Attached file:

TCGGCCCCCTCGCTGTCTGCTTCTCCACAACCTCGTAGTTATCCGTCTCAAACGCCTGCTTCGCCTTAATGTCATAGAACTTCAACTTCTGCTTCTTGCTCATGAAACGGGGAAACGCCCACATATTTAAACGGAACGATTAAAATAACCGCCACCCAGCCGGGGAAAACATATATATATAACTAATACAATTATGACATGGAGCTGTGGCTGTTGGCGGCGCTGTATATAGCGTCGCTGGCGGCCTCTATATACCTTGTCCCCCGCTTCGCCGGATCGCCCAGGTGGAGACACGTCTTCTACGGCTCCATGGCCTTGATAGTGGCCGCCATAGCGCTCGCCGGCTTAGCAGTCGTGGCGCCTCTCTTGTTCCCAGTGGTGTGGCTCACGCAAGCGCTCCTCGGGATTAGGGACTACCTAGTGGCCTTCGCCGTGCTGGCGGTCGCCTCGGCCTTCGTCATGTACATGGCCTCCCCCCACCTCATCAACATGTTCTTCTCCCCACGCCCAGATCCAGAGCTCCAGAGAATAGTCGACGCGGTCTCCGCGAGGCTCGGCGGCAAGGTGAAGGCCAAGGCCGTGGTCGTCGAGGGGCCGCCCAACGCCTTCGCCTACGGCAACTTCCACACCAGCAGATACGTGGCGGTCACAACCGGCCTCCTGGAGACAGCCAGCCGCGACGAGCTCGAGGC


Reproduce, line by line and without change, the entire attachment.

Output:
TCGGCCCCCTCGCTGTCTGCTTCTCCACAACCTCGTAGTTATCCGTCTCAAACGCCTGCTTCGCCTTAATGTCATAGAACTTCAACTTCTGCTTCTTGCTCATGAAACGGGGAAACGCCCACATATTTAAACGGAACGATTAAAATAACCGCCACCCAGCCGGGGAAAACATATATATATAACTAATACAATTATGACATGGAGCTGTGGCTGTTGGCGGCGCTGTATATAGCGTCGCTGGCGGCCTCTATATACCTTGTCCCCCGCTTCGCCGGATCGCCCAGGTGGAGACACGTCTTCTACGGCTCCATGGCCTTGATAGTGGCCGCCATAGCGCTCGCCGGCTTAGCAGTCGTGGCGCCTCTCTTGTTCCCAGTGGTGTGGCTCACGCAAGCGCTCCTCGGGATTAGGGACTACCTAGTGGCCTTCGCCGTGCTGGCGGTCGCCTCGGCCTTCGTCATGTACATGGCCTCCCCCCACCTCATCAACATGTTCTTCTCCCCACGCCCAGATCCAGAGCTCCAGAGAATAGTCGACGCGGTCTCCGCGAGGCTCGGCGGCAAGGTGAAGGCCAAGGCCGTGGTCGTCGAGGGGCCGCCCAACGCCTTCGCCTACGGCAACTTCCACACCAGCAGATACGTGGCGGTCACAACCGGCCTCCTGGAGACAGCCAGCCGCGACGAGCTCGAGGC